In 1980 MacEoin made a formal break with the Baha'i religion he had converted to at the age of seventeen. In 1994 he wrote:  "I'm very sceptical about religions and occult beliefs, astrology, reincarnation, New Age ideas and so on, but as anyone who has read my novels will know, I am deeply conscious of the importance of the irrational as a factor in human life. Even scientists often adopt an irrational position in defence of pure science just as secularists adopt an irrational stance about secularism."  On the topic of ghosts  he is a non-believer, but is "spooked" by old houses and graveyards:  "Much of this is undoubtedly childhood fears carried into adulthood, although I think ghosts represent much more than that: they represent memories, regrets, remorse, inability to come to terms with the past, the presence of our own past in our present, or the simple sense of continuity with people now dead. I am perpetually puzzled by one curious thing. There are three ghost-story writers closely attached  to King's College: M.R. James, A.N.L Munby and myself. All three of use were, in some measure, bibliographers and antiquarians, and all three of us have published serious studies in that area. But however much I ponder on this, I can never quite work out what significance, if any, to attribute to it."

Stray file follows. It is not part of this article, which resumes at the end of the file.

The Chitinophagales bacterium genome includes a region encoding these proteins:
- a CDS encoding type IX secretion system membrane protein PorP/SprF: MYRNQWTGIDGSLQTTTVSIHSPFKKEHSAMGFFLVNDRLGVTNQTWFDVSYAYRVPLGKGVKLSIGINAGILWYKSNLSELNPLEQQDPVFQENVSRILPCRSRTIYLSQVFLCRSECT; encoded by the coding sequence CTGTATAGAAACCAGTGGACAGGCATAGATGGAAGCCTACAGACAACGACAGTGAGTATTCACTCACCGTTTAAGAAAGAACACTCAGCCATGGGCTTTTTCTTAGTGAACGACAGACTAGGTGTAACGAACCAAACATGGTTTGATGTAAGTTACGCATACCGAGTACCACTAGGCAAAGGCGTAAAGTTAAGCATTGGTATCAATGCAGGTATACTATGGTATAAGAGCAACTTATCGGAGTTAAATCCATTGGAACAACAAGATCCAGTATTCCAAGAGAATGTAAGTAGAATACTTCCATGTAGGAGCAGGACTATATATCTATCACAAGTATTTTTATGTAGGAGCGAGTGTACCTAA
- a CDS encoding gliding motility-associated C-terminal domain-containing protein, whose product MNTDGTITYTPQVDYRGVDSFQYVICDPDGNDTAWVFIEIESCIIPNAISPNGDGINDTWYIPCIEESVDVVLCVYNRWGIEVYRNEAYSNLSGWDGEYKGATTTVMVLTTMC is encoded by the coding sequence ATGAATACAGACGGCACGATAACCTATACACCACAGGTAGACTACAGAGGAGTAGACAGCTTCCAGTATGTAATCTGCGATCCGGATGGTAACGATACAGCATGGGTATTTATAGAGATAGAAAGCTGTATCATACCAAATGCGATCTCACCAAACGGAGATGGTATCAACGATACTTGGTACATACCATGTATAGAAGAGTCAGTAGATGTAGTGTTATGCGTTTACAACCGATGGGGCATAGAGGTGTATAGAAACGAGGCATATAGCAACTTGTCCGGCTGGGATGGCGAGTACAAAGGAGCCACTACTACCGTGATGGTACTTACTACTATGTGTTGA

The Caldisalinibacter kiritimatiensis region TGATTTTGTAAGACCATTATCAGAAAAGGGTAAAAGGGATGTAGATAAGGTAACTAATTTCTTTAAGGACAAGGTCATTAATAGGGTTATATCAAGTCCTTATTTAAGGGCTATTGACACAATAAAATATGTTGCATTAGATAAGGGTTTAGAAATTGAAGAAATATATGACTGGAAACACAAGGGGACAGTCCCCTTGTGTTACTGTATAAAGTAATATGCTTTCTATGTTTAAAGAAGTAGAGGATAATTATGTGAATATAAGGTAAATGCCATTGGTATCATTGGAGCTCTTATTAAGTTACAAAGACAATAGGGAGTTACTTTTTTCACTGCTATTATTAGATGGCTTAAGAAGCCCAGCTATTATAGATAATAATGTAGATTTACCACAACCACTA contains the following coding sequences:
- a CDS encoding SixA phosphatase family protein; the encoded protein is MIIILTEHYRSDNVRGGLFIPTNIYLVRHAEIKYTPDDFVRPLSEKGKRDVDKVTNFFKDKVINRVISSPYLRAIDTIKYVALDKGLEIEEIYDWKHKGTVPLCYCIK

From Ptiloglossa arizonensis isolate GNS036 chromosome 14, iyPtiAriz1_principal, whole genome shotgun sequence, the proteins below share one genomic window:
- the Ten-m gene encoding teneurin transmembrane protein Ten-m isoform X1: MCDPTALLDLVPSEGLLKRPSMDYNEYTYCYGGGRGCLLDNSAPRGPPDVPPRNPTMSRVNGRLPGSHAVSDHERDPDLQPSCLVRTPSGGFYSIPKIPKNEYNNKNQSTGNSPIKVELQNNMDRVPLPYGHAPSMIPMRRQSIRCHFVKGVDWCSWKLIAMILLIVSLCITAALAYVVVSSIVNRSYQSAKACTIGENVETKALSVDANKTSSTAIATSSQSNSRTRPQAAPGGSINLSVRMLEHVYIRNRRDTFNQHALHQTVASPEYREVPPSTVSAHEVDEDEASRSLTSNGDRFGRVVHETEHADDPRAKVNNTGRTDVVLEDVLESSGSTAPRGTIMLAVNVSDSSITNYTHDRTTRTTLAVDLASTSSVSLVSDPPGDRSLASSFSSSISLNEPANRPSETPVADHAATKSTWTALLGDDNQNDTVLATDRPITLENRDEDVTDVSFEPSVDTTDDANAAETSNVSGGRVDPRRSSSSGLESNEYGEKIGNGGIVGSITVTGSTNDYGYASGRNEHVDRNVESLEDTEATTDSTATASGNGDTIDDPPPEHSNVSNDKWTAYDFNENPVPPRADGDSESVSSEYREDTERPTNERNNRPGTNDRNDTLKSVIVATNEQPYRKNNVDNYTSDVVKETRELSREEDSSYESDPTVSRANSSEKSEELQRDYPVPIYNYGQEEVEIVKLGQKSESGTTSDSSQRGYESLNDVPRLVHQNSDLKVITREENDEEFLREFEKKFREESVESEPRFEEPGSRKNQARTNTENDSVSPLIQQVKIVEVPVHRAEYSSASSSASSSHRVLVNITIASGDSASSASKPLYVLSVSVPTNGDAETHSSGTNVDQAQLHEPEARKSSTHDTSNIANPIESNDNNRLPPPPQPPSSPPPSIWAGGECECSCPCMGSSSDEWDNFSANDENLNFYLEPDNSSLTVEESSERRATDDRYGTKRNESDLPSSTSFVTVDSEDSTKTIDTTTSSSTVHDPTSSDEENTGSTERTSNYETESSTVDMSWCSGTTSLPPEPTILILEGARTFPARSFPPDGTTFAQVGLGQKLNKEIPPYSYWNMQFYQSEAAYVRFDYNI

Of his thrillers, he noted in a 1993 interview that "If you read the Eastermans you will see there is an element of playing with the supernatural—a person seemingly coming back from the dead, characters having visions and so on—even though there is an ultimately rational explanation. But always, because they are thrillers, you have to bring them back to reality." In the same interview he said: "The thrillers require all sorts of research to underpin the reality. In order to keep the reader believing them you can't let them go that bit too far. Indeed I've had letters from people who believe them in their entirety. This particularly applied to Brotherhood of the Tomb. An awful lot of people thought I really knew about the secret brotherhood in that book. But if you create something as fanciful as that you've got to try to get your facts right and hope that your reader will go along with you for the duration of the story. You cannot in that context allow yourself the luxury of having genuine supernatural events, But supernatural fiction allows you to break beyond the bounds of plausibility and get away from having to depend on the illusion of reality."